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BillerudKorsnäs launches unique consumer panel : Megacity citizens positive towards packaging as sustainability problem-solver

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Megacity residents globally have a positive attitude towards packaging as a potential sustainability problem-solver, and Packaging Sustainability is well understood and valued. However expectations on cities management of recycling, littering, waste and support for sustainable behavior and education differ. This is evident from the new BillerudKorsnäs consumer panel on Packaging Sustainability.

Packaging is a hot topic nowadays, discussed much more frequent on top level at brand owners, by politicians and NGO’s and most of all by consumers. To understand the power of consumers, we have initiated our own consumer panel in 16 megacities* of the world to gather insights about their own view on packaging’s role in society, how packaging can enable better solutions from an environmental point of view as well as the different megacities capability to support consumers in acting sustainable with packaging.

Consumers expectations on cities are not being met

In the Asian cities, where the total and personal indices were high, the much lower City Index scores show that consumers expectations on cities are not being met. In Europe, the opposite trend can be seen – the City Index is higher than the Personal Index, implying that consumers feel the cities are doing well, but that there is still a lot to be done on the individual front, and by brand owners. North America scores evenly on the personal and city levels, meaning that Americans have a positive personal attitude towards Packaging Sustainability and their own contribution, while the cities manage recycling and packaging information in a manner that lives up to the requirements of citizens.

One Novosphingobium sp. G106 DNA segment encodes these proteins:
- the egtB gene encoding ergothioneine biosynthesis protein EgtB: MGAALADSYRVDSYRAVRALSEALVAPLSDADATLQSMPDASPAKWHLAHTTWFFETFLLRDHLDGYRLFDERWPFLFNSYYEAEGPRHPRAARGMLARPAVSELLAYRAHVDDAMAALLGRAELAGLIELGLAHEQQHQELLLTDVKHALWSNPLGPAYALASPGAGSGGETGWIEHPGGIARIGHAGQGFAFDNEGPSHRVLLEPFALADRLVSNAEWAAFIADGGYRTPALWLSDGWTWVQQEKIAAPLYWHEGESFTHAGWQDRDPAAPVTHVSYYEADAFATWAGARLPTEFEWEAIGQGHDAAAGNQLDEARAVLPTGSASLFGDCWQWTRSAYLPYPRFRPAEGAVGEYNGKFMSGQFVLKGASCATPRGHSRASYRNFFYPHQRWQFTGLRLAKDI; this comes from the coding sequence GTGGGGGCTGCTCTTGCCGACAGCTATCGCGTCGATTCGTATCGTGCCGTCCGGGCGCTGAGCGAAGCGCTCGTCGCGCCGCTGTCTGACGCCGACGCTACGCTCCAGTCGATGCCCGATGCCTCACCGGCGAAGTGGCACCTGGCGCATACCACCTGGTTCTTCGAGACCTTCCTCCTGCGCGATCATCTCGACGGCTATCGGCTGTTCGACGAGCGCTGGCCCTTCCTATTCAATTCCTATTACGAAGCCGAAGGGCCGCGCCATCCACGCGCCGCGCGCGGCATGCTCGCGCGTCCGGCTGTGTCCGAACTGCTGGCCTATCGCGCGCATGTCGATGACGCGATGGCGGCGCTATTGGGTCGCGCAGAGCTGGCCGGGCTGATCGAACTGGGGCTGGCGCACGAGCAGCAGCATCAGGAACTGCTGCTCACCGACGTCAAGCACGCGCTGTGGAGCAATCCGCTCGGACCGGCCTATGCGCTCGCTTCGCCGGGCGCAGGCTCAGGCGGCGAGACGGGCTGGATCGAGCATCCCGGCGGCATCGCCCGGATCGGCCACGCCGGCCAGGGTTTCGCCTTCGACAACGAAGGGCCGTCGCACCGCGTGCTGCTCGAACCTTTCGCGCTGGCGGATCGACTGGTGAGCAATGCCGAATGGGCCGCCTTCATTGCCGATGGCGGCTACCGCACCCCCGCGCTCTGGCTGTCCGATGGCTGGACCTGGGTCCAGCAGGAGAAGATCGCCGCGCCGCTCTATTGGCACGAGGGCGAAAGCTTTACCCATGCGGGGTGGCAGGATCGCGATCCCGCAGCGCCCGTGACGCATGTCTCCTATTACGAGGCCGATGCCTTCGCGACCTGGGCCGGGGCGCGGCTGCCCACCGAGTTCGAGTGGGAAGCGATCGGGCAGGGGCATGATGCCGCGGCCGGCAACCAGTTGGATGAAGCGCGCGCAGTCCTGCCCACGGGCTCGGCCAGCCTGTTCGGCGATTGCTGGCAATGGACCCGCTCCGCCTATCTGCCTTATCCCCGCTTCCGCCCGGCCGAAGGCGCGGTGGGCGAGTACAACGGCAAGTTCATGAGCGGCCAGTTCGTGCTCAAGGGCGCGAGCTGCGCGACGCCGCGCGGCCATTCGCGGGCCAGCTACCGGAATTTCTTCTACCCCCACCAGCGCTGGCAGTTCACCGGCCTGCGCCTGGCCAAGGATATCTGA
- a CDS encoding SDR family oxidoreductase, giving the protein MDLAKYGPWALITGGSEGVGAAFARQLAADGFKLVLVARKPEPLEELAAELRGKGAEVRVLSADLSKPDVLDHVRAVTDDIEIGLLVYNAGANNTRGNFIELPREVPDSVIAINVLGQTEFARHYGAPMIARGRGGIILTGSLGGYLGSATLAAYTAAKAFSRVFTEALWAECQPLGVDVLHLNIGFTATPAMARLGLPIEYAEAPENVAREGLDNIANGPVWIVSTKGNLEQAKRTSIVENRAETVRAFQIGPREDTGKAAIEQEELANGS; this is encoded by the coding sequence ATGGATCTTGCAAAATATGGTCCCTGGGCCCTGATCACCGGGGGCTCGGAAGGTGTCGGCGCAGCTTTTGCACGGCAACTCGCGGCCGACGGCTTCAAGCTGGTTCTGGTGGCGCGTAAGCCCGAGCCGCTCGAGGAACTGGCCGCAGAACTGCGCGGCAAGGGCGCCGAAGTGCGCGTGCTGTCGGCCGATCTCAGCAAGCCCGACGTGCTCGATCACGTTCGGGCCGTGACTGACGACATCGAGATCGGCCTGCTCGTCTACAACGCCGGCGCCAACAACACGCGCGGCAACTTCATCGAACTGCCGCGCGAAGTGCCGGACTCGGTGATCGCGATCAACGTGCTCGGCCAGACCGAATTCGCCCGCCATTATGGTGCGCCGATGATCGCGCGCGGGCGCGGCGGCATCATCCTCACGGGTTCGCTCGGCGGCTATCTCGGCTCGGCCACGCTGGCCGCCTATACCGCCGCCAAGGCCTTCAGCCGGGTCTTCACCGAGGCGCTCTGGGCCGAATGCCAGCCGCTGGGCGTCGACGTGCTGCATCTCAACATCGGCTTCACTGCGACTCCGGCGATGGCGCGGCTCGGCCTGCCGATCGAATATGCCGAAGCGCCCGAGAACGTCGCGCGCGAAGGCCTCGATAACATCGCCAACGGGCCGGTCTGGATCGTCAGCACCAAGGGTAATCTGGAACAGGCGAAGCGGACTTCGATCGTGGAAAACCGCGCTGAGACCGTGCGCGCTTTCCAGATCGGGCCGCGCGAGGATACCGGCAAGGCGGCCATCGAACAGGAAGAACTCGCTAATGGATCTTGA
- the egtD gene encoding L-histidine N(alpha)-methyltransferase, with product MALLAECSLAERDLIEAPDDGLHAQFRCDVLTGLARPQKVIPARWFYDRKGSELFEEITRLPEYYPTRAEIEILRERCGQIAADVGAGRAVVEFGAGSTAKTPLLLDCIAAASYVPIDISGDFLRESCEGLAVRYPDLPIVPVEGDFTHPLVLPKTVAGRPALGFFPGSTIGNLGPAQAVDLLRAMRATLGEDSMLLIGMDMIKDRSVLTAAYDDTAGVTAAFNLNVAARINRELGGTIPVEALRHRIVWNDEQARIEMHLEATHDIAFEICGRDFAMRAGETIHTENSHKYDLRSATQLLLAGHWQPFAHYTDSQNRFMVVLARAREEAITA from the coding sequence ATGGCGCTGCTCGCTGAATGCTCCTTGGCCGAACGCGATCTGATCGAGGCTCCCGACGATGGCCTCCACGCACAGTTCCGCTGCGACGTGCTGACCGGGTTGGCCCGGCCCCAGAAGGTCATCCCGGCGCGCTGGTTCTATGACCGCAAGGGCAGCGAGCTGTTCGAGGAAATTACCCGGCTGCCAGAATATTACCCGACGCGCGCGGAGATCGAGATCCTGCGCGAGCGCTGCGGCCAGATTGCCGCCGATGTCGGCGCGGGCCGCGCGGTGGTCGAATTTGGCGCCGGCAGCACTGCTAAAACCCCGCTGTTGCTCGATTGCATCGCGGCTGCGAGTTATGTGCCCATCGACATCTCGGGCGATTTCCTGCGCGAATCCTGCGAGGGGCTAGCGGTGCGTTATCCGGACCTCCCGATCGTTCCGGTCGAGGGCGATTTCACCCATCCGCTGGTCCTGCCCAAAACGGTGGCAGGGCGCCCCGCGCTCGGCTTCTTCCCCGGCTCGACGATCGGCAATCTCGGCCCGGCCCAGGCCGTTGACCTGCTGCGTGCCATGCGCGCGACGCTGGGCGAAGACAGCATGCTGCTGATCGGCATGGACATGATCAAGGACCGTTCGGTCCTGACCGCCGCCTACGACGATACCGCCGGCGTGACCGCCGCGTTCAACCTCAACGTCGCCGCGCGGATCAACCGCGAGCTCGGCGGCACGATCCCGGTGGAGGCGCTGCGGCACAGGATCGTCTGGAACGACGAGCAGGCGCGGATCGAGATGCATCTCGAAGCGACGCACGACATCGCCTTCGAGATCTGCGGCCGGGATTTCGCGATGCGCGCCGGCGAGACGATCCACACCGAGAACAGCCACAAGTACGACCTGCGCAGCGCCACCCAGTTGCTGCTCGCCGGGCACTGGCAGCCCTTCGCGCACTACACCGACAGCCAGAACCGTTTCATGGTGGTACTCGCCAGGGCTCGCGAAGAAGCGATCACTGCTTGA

Asian consumers have highest positive attitude

The breakdown shows some differences around the globe. In most Asian megacities, we see high positive Personal Index scores indicating that most consumers have a positive attitude towards packaging as a potential problem-solver. On the lower end of the index we find mostly European megacities. Inhabitants of Tokyo score by far the lowest with 14,9 NPA**, hence Japanese consumers don’t believe that improved packaging can make the difference in improving sustainability.

“When interacting with our panels globally, we got excited over the interest and understanding for Packaging Sustainability most of them had. There is a strong momentum for brands and retailers to show how their packaging brings sustainable benefits. Over and over again the consumers ask for more fun and rewarding recycling as well as packaging that further reduce food waste. We now know better where to start packaging development, and that many stakeholders should do it jointly with us – brand owners, city mayors and recycling companies to name a few,” says Jon Haag, Director Consumer Insights at BillerudKorsnäs.

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